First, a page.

The deal was finally set only the day before the meet. "They both knew they'd run a 100 here," said Johnson's agent. Larry Heidebrecht. "But whether it'd be against each other was an open question."
The quarter of a million that Lewis and Johnson each probably received in Zurich is more than double what Zola Budd and Mary Slaney received for their 1985 London rematch after Slaney's 1984 Olympic fall. But Lewis and Johnson put on 10 times the race.
They were in adjacent lanes. Lewis was the last to finish stretching and musing and to take his marks. The starter said, "fertig" ("set"), there was a photographer's flash, and Johnson jumped the gun. When he was charged with a false start, he complained that he had been drawn off by the flash. Because no one else had moved, the charge stood. One more jump and Johnson would be disqualified. "Once he was in the hole like that," said Heidebrecht, "he had to be conservative."
The next time the gun fired, Lewis and Johnson moved as one. Johnson displayed a good measure of his old acceleration, but Lewis never let the gap grow to the full meter it had been in Rome. "I knew his lead at 50 meters wasn't enough." Lewis said.
Even so, Johnson looked good until 80 meters, when his lack of racing sharpness showed in his arched back. Lewis passed him with 10 to go and won in 9.93, equaling his best. Johnson, when he saw he was beaten, simply shut down. He was actually braking as he finished. Calvin Smith rushed past in Lane 8 to take second with 9.97. Johnson was third in 10.00.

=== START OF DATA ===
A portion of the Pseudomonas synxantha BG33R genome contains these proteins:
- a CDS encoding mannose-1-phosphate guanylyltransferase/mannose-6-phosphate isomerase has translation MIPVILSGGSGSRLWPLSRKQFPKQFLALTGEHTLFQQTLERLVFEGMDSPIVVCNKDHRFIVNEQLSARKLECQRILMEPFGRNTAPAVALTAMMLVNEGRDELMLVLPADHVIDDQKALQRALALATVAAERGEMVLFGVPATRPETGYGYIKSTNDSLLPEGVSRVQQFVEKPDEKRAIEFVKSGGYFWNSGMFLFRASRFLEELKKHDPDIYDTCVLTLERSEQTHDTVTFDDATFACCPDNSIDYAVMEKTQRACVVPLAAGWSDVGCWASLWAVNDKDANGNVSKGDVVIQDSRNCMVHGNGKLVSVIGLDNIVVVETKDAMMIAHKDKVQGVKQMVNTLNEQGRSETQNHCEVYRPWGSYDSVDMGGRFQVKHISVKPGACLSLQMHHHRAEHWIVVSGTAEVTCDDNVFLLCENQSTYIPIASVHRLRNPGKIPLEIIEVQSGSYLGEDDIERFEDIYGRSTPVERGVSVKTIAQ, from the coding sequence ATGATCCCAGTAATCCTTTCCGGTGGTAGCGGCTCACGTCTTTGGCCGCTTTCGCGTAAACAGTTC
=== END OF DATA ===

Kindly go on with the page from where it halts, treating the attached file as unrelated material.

"My coach [Tom Tellez] will be pleased." said Lewis, hoarse from a head cold. "I ran my own race. Smooth as glass."
It had been a promoter's dream. Both men emerged healthy and able to fight lucratively again. "There are five weeks to Seoul," said Heidebrecht. "And Ben will improve more than Carl will."
Lewis, a genuine artiste, has seldom felt the need to be one of the guys, but he has admitted to envy of one aspect of the old days—the Lee Evans-Tommie Smith-John Carlos-Bob Beamon old days, now so nearly obsolete—and that is the sense of social mission those sprinters enjoyed. Yet, by engineering such a bonanza for themselves, Lewis and Johnson may have unified modern athletes more than they know.
Banks held a meeting to sound out the feelings of men like Linford Christie of Great Britain, who was fifth in the 100 in 10.07, for which he reportedly received a princely $5.100. Even Reynolds received only about 10% of Lewis's haul.
Brugger defended Lewis's and Johnson's deal as being fresh TV money. It didn't cut into what he could pay the others. The athletes understood that, but lamented that track has no athletes' union. They must take what promoters offer, and they will suffer that arrangement until they attain solidarity. "There will be further meetings." said long and triple jumper Mike Conley.